On February 6, 2023, a 7.8 magnitude earthquake rocked the border regions of Syria and Turkey, exacerbating the decade-long humanitarian crisis in war-torn Syria. Months later, the death toll from the quake and its aftershocks has surpassed 55,000 people and displaced millions more.
HALO has been operating in the region since 2016, working to clear explosive hazards and educate communities on their risks. When the earthquake struck, our teams in Northwest Syria swiftly mobilized to aid the stricken communities. The immediate crisis response began with rapidly assessing needs, as well as providing rubble removal, health assistance, and risk education, as thousands of more people have moved into Displacement Camps and aren't aware of the dangers of IEDs, landmines, and other dangerous explosives that may have been unearthed in the earthquake.
We have over 50 local Syrian staff who are also trained in paramedic assistance and support that have carried out crisis response. Soon after the initial quake, we deployed our excavator, which is usually used for mine clearance, to a neighborhood in Al-Atareb city for rubble removal. We cleared rubble from a sewing workshop and from a three-story building next door, looking for survivors and providing safe access.
In March, our teams began work in Salqin, Harim District of the Idlib Governorate. The primary task involved deploying our excavator at a debris gathering site, where rubble from collapsed buildings had been collected. This painstaking endeavor aimed to separate personal belongings from the debris, an effort coordinated with local authorities and the Public Security Agency.
Every piece of recovered property, from furniture to jewelry, is meticulously documented by the HALO team, then handed over to the Public Security Agency and local authority representatives. Photographs are taken and shared with local communities through dedicated WhatsApp groups. Utilizing the power of social media, these groups serve as virtual lost and found centers, where residents can identify and reclaim their belongings. Unclaimed items are safely stored by local authorities, waiting for their owners to come forward. This critical work goes beyond the physical; it is about reclaiming a sense of normalcy, a piece of the past, a memory of what was and what can be again.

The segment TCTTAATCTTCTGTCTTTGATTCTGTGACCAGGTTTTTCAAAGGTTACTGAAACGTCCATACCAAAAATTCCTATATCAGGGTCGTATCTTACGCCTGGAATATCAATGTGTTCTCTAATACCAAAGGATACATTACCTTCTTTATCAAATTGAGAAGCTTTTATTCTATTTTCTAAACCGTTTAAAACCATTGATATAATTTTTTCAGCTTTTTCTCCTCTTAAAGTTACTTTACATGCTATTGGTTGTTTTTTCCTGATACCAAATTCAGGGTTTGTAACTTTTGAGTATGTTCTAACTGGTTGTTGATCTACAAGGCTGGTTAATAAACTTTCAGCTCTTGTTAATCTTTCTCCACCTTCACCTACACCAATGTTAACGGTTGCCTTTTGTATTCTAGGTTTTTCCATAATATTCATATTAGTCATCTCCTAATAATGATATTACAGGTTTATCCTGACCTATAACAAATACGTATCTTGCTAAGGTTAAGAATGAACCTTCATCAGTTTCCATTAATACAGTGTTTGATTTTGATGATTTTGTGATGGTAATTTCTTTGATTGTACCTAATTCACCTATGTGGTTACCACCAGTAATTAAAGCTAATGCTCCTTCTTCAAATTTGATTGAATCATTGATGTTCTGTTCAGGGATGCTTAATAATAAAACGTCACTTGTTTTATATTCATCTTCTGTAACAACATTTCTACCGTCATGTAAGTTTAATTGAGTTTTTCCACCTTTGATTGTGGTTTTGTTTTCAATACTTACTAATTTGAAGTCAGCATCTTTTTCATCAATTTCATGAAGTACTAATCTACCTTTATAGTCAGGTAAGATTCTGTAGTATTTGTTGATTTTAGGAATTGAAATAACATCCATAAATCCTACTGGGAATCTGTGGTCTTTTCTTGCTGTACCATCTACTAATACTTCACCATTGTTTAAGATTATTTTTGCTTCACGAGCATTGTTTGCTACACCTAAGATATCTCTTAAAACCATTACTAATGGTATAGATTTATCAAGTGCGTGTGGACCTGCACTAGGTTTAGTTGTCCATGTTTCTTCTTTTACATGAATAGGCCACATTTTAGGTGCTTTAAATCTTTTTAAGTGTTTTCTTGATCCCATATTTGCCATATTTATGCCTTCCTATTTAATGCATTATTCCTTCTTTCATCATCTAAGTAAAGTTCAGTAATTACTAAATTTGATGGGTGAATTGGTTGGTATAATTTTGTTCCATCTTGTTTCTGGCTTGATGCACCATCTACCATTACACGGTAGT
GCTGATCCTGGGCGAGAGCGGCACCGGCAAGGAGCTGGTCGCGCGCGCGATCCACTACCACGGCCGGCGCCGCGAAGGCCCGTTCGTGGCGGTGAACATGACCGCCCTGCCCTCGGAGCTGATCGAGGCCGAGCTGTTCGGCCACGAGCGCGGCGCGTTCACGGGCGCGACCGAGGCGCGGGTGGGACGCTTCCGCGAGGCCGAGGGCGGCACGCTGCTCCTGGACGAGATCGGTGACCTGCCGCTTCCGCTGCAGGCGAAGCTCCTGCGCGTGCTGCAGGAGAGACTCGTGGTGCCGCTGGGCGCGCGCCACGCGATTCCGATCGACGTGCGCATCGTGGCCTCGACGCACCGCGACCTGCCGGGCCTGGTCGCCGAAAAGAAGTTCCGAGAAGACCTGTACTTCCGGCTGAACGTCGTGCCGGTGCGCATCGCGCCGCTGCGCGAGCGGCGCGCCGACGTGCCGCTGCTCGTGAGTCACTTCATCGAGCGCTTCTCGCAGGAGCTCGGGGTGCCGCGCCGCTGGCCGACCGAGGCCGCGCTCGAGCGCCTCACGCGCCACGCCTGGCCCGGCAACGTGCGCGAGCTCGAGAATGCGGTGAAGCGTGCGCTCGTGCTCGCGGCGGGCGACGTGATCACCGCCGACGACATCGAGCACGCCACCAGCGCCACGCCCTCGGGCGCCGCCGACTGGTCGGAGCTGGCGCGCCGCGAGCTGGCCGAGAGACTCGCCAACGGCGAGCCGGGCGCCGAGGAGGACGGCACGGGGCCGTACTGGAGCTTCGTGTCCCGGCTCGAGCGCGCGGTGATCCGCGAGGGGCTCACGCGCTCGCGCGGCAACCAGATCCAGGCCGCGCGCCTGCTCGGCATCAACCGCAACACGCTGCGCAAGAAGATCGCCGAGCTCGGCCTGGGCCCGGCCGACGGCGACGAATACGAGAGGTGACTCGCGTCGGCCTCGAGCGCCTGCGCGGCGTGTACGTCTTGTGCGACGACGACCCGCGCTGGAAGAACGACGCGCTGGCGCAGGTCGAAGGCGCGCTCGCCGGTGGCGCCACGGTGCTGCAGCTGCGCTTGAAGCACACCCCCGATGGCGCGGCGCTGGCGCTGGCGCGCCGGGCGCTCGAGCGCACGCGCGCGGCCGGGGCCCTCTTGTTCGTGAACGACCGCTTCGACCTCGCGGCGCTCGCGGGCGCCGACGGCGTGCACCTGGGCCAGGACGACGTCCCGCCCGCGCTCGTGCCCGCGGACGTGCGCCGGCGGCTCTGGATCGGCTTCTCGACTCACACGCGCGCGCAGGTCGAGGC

The earthquake significantly aggravated vulnerabilities within communities that had been affected by a severe humanitarian crisis for over a decade. As the quake struck, some people managed to leave their homes before their eventual collapse. Others were not so lucky, getting trapped under rubble. Thousands more suffered injuries or death.
Our recovery efforts did not stop at the debris site. Parallel to rubble removal and debris clearance response, HALO's Victim Assistance program quickly swung into action. Our case management staff have been providing comprehensive support to earthquake casualties, conducting hundreds of community interventions across various age groups and locations. This assistance included psychosocial first aid, identification and assessment of specific needs, and other integrated case management to earthquake casualties and explosive ordnance/shelling victims as well.
Collaboration was integral to our efforts. HALO partnered with Hand in Hand for Aid and Development (HiH), a humanitarian organization with expertise in victim assistance interventions and the operation of rehabilitation centers. Our caseworkers complemented HiH's services, assisting with registration and referrals of earthquake casualties to specialized facilities, and providing much-needed logistical support to transport victims. Together, we bridge the gap between victims and the specialized services they need, offering not just treatment but hope and recovery.
As the crisis unfolded, HALO's risk education teams took on a supporting role in two shelter centers in the town of Kelly, assessing and monitoring the needs of internally displaced persons (IDPs), primarily from Harem, Salqin, and Jandairis. Many of these individuals have been repeatedly displaced by the war and the earthquake, their needs ranging from food and clothing to hygiene kits, and even baby supplies. Medical needs are addressed swiftly, with team members arranging for transfers to nearby medical centers.
In partnership with the Jude volunteering group and the Deniz Feneri Association, a Turkish organization, HALO delivered food baskets, milk, and diapers to the affected communities, while facilitating distribution of clothes and furniture for those who lost everything in the disaster.
Despite the colossal challenges, HALO Syria managed to resume normal operations in April, continuing explosive ordnance disposal (EOD) operations virtually uninterrupted amidst all the upheaval. As of now, while aftershocks, including a magnitude 5 shock felt in Hatay, Turkey on May 7, continue to rattle the region, HALO remains unwavering in its commitment to assist the local communities. The journey to full recovery is still underway, and your continued support is invaluable.
To those who have already supported our lifesaving work in Syria, thank you. Your contributions have saved lives and protected some of the world’s most vulnerable families. Together, we can help Syria rise from the rubble.